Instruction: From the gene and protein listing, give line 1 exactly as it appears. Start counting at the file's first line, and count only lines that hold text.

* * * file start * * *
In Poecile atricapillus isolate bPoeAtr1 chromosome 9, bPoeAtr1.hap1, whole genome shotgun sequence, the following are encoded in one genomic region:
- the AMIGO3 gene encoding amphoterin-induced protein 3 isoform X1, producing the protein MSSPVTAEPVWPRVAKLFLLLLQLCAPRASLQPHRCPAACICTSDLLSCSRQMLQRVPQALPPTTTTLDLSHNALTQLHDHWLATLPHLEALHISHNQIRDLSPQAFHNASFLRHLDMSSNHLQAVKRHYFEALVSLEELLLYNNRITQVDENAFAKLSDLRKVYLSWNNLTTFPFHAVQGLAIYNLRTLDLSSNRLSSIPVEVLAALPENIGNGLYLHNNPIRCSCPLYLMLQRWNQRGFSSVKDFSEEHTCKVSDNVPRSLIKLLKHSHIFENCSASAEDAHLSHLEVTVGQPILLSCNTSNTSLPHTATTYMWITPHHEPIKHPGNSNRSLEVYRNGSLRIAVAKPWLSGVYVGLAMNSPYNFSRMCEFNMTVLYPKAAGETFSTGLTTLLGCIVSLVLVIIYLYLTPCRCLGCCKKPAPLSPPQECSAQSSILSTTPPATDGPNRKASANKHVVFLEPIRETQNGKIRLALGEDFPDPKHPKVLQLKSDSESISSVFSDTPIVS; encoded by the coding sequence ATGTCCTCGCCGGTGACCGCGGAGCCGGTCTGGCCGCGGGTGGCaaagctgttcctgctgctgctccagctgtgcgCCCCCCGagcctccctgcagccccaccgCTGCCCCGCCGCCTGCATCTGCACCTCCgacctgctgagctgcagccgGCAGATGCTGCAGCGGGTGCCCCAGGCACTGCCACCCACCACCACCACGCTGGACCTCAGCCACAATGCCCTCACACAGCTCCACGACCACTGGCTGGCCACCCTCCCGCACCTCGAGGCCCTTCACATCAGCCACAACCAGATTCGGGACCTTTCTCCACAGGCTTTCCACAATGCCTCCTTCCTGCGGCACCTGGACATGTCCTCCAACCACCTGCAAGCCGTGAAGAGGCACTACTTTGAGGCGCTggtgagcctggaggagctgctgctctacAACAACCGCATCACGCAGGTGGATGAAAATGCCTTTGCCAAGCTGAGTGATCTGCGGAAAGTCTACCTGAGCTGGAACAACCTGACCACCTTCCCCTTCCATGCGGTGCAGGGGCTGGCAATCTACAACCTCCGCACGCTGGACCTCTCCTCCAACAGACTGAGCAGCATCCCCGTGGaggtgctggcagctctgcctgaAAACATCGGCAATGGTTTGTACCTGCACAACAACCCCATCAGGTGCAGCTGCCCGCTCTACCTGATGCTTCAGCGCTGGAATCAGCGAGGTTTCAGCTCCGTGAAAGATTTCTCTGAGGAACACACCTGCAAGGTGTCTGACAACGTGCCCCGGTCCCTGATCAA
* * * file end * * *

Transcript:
In Poecile atricapillus isolate bPoeAtr1 chromosome 9, bPoeAtr1.hap1, whole genome shotgun sequence, the following are encoded in one genomic region: